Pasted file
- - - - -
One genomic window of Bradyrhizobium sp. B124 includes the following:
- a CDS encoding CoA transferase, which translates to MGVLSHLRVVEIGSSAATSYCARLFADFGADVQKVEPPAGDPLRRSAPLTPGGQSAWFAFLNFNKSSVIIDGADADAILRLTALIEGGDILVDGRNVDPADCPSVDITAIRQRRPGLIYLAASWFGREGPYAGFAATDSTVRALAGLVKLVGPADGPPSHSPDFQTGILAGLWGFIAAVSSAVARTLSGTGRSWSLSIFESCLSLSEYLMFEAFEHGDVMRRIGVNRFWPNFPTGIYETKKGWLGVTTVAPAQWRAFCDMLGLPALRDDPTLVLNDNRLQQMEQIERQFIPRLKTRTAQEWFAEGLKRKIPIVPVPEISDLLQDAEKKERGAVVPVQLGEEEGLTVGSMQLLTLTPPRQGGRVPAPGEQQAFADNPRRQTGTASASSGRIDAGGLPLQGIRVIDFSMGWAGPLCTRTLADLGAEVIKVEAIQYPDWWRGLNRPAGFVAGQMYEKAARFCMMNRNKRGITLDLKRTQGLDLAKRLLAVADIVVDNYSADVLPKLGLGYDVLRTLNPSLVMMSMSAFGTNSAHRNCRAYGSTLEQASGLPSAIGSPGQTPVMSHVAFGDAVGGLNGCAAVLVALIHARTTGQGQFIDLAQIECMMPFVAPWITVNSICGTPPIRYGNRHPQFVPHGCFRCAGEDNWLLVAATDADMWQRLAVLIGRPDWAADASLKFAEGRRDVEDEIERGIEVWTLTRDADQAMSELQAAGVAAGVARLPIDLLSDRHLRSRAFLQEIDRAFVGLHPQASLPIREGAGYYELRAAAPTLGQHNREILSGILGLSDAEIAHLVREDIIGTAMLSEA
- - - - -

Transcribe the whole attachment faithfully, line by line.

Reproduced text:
One genomic window of Bradyrhizobium sp. B124 includes the following:
- a CDS encoding CoA transferase, which translates to MGVLSHLRVVEIGSSAATSYCARLFADFGADVQKVEPPAGDPLRRSAPLTPGGQSAWFAFLNFNKSSVIIDGADADAILRLTALIEGGDILVDGRNVDPADCPSVDITAIRQRRPGLIYLAASWFGREGPYAGFAATDSTVRALAGLVKLVGPADGPPSHSPDFQTGILAGLWGFIAAVSSAVARTLSGTGRSWSLSIFESCLSLSEYLMFEAFEHGDVMRRIGVNRFWPNFPTGIYETKKGWLGVTTVAPAQWRAFCDMLGLPALRDDPTLVLNDNRLQQMEQIERQFIPRLKTRTAQEWFAEGLKRKIPIVPVPEISDLLQDAEKKERGAVVPVQLGEEEGLTVGSMQLLTLTPPRQGGRVPAPGEQQAFADNPRRQTGTASASSGRIDAGGLPLQGIRVIDFSMGWAGPLCTRTLADLGAEVIKVEAIQYPDWWRGLNRPAGFVAGQMYEKAARFCMMNRNKRGITLDLKRTQGLDLAKRLLAVADIVVDNYSADVLPKLGLGYDVLRTLNPSLVMMSMSAFGTNSAHRNCRAYGSTLEQASGLPSAIGSPGQTPVMSHVAFGDAVGGLNGCAAVLVALIHARTTGQGQFIDLAQIECMMPFVAPWITVNSICGTPPIRYGNRHPQFVPHGCFRCAGEDNWLLVAATDADMWQRLAVLIGRPDWAADASLKFAEGRRDVEDEIERGIEVWTLTRDADQAMSELQAAGVAAGVARLPIDLLSDRHLRSRAFLQEIDRAFVGLHPQASLPIREGAGYYELRAAAPTLGQHNREILSGILGLSDAEIAHLVREDIIGTAMLSEA